In first order logic we often convert prenex normal form statements to Skolem normal form statements to eliminate the existential quantifier:
Where a is a 'Skolem constant' and f is a 'Skolem function'
Because we remove all the existential quantifiers, we can drop all quantifiers and consider all variables implicitly universally quantified and perform inferences more freely.
This makes things easier for refutation based automated theorem proving. Since Skolem normal form is equisatisfiable to prenex normal form, this is entirely appropriate for refutation; we go down the chain of inferences until we either saturate the search and prove satisfiability, or we run into a contradiction and prove unsatisfiability, and thus validity of the negation of the statement in question.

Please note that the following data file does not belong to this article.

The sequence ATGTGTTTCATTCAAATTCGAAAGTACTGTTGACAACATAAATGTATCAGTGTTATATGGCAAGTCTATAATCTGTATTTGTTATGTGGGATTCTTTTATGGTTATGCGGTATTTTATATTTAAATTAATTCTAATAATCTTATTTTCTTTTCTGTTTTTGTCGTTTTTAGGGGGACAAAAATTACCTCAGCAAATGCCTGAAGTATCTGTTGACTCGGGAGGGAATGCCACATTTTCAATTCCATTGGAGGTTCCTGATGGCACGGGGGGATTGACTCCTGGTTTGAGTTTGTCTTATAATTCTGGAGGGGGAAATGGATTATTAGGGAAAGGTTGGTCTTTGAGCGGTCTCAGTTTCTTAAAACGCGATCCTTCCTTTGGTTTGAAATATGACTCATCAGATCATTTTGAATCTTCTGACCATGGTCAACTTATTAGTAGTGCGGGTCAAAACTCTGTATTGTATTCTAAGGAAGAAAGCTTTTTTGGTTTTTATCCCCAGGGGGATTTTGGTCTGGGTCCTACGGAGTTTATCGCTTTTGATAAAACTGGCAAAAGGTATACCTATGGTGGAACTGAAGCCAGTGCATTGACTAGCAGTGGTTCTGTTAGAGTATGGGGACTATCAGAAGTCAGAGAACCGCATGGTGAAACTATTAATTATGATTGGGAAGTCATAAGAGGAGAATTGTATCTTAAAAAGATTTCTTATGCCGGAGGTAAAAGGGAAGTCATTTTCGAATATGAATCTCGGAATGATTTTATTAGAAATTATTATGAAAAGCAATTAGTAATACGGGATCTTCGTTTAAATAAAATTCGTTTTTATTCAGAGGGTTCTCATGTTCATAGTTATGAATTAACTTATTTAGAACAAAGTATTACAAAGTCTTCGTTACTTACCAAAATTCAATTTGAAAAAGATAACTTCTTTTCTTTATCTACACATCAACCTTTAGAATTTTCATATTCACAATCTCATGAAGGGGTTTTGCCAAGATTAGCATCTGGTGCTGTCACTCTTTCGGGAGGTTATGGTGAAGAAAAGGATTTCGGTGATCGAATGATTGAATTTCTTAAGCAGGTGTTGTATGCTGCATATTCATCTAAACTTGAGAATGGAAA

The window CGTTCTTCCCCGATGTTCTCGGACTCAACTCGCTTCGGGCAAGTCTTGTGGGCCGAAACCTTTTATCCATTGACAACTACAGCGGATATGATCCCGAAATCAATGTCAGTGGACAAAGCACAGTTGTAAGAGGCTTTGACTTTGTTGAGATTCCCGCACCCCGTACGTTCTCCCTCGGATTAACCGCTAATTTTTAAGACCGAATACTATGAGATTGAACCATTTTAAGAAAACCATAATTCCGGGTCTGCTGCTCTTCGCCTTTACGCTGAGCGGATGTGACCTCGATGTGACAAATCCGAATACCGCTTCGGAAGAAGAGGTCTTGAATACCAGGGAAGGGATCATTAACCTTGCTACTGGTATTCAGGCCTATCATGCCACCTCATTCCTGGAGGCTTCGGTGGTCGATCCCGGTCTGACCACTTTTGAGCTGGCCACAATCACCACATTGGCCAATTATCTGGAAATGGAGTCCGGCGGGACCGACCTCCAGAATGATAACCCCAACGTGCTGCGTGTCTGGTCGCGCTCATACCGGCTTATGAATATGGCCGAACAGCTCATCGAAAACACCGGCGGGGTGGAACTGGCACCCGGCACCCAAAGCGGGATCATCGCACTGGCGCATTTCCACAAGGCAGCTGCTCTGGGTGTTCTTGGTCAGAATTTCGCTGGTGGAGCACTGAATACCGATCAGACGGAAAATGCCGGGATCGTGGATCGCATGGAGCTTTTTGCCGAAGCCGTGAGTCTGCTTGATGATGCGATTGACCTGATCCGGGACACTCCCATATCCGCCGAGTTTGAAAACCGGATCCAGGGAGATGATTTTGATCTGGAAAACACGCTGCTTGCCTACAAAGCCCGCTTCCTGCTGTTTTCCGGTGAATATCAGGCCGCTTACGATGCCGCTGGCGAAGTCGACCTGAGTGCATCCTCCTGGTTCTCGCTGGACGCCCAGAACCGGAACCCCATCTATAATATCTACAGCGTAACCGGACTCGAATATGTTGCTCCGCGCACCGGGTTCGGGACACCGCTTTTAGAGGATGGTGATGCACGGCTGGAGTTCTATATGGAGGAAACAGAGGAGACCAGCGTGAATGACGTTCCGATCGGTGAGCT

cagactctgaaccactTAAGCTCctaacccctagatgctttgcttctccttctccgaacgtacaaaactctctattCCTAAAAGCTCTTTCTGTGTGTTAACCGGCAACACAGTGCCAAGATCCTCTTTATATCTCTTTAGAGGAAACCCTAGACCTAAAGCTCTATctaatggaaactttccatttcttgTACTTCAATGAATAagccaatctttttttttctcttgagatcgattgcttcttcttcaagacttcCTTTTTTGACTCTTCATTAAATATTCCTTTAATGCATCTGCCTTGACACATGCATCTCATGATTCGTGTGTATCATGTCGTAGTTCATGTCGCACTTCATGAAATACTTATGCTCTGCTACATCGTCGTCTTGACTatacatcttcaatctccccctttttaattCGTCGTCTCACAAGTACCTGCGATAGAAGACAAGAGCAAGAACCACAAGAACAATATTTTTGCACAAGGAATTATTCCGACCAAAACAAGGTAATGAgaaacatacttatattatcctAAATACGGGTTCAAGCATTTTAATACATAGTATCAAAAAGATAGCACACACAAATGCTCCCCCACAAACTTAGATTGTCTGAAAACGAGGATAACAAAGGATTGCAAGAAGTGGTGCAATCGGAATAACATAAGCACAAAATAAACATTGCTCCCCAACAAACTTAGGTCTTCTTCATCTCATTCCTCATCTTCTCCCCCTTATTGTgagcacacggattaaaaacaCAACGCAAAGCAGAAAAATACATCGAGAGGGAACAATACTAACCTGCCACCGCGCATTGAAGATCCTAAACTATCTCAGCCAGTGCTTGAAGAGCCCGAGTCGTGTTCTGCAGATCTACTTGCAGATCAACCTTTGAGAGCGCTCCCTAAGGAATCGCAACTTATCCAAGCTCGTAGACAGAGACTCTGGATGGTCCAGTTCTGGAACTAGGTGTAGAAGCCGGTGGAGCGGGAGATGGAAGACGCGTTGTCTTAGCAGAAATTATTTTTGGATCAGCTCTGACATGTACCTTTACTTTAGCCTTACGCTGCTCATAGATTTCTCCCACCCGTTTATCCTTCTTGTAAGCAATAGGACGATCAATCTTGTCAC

Can we use use Skolemization for non-refutation theorem proving? The problem I'm concerned about is Skolem normal form is equisatisfiable, but not equivalent, to prenex normal form. Proving a theorem with refutation only requires equisatisfiability, but I'm not sure if that's enough for regular inferences.
If I have the statement:
$\exists$x$\forall$y$\exists$z$\phi$(x,y,z) becomes $\forall$x$\phi$(a,x,f(x))
$\phi$(a,x,f(x)) $\vdash$ $\psi$(a,x,f(x))
Does that always imply
If I perform inferences on a Skolemized statement, can I always 'de-Skolemize' the Skolem constants and Skolem functions?